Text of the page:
Maryland Passes Legislation Prohibiting ‘Rolling Coal’ for Diesel Vehicles


New legislation signed into law today in Maryland prohibits the intentional discharge of diesel vehicle exhaust at cyclists, pedestrians, and other vehicles – a practice commonly known as “rolling coal.”

The act of rolling coal, which requires the driver to override or tamper with diesel vehicle emission controls to create excessive amounts of black smoke emissions, is wasteful, harmful to the environment, and poses a safety risk for cyclists and others, says a coalition of groups supporting the legislation, including the Diesel Technology Forum, Bike Maryland and Maryland Delegate Clarence Lam, the sponsor of legislation banning the practice.

H.B.11 allows law enforcement to cite and fine drivers who engage in rolling coal. As reported, current state and federal laws and regulations already forbid the practice of tampering with a vehicle’s emission controls.

“Over the last year, I have heard from an increasing number of cyclists, runners, and drivers who have been coal rolled throughout the state,” says Lam. “The passage of this bill into law is a recognition that the practice has not only gotten out of hand, but is both posing a real danger to the health and safety of others and hurting the environment by encouraging the excess discharge of particulate matter from diesel engines.”

“Diesel engines have long been a popular option in pick-up trucks because of their superior fuel efficiency and towing performance. While we recognize the diesel enthusiast’s love for their engines and the performance of their vehicles, the practice of tampering with engines and emissions controls for the purpose of generating excess emissions on demand is offensive, unsafe and harmful to the environment, and it is not representative of the manner in which diesel engines were designed to operate,” says Allen Schaeffer, executive director of the Diesel Technology Forum.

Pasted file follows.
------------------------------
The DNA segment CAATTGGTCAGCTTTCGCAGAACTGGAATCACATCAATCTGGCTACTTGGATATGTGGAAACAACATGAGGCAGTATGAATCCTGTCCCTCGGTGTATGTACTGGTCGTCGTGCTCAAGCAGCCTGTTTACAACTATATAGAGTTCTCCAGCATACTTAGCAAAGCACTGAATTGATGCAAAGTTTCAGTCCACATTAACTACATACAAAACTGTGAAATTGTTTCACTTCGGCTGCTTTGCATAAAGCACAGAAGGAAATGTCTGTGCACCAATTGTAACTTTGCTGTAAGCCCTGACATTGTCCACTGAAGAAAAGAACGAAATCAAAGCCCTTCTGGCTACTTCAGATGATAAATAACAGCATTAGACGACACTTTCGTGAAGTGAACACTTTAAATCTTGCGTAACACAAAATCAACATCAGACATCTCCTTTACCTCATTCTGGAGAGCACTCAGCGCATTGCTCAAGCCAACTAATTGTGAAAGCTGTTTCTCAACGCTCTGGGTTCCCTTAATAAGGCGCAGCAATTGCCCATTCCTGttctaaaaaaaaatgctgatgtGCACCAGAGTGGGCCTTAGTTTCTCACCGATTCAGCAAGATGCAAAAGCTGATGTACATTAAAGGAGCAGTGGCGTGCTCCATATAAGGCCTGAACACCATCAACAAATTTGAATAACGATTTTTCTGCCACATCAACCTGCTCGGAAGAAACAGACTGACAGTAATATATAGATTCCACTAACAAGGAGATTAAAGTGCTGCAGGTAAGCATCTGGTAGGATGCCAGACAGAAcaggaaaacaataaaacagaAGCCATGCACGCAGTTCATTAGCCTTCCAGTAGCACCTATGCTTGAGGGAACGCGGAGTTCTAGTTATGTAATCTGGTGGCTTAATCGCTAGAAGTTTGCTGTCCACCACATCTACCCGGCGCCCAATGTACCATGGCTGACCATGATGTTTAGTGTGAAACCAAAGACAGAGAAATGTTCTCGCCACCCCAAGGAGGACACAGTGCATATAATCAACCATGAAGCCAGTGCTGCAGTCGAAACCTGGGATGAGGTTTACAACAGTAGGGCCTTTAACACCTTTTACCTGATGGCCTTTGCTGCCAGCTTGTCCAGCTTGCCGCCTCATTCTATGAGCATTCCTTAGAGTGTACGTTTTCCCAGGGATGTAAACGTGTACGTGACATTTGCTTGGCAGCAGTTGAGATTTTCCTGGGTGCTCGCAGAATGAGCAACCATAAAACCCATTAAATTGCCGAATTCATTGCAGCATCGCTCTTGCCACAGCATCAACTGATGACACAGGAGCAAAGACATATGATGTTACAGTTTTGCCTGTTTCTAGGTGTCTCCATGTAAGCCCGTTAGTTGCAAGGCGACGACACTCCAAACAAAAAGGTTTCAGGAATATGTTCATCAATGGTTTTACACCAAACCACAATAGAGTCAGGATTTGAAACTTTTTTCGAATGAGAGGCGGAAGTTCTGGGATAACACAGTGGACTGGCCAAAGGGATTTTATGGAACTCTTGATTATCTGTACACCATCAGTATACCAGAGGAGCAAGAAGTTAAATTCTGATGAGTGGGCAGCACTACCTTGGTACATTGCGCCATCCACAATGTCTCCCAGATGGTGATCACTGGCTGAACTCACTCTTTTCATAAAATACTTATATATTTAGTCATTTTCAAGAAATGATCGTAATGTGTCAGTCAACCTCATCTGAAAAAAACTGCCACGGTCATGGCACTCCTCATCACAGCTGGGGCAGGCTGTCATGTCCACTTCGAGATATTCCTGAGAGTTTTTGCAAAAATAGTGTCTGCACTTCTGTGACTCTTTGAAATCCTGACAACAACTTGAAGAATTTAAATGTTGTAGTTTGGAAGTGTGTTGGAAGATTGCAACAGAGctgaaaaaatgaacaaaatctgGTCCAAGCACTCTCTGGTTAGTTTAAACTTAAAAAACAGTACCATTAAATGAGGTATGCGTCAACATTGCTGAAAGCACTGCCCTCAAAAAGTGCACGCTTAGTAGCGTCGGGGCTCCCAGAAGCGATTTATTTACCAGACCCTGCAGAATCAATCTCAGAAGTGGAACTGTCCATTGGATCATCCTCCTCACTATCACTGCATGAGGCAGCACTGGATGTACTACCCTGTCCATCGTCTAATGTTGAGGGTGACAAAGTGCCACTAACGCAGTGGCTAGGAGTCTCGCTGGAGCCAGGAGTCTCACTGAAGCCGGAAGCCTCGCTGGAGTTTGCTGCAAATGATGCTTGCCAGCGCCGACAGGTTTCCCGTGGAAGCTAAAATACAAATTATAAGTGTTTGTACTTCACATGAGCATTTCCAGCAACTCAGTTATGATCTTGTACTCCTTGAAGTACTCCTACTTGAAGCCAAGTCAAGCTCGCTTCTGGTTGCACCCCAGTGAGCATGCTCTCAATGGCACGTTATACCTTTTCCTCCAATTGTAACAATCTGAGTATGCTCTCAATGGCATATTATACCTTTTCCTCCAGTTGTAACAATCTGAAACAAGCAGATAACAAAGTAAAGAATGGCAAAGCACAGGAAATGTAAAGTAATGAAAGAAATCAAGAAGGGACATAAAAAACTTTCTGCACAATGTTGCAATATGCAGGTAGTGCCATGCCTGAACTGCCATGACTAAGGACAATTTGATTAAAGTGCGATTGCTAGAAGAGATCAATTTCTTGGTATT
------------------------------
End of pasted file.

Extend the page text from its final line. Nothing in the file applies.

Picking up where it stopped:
“We’re proud to be ‘rolling clean’ with today’s new clean diesel pickup trucks. For the last decade, diesel engine and truck makers have invested billions of dollars to produce engines that are now near-zero in emissions,” states Schaeffer.

Clean diesel fuel, which contains 97% less sulfur, is now the standard for both on-highway and off-highway diesel engines nationwide. According to the Diesel Technology Forum, using this ultra-low sulfur diesel cuts soot emissions from diesel vehicles and equipment by 10%. The clean diesel system combines this ultra-low sulfur fuel with advanced engines and new emissions control technology to meet near-zero emissions standards.

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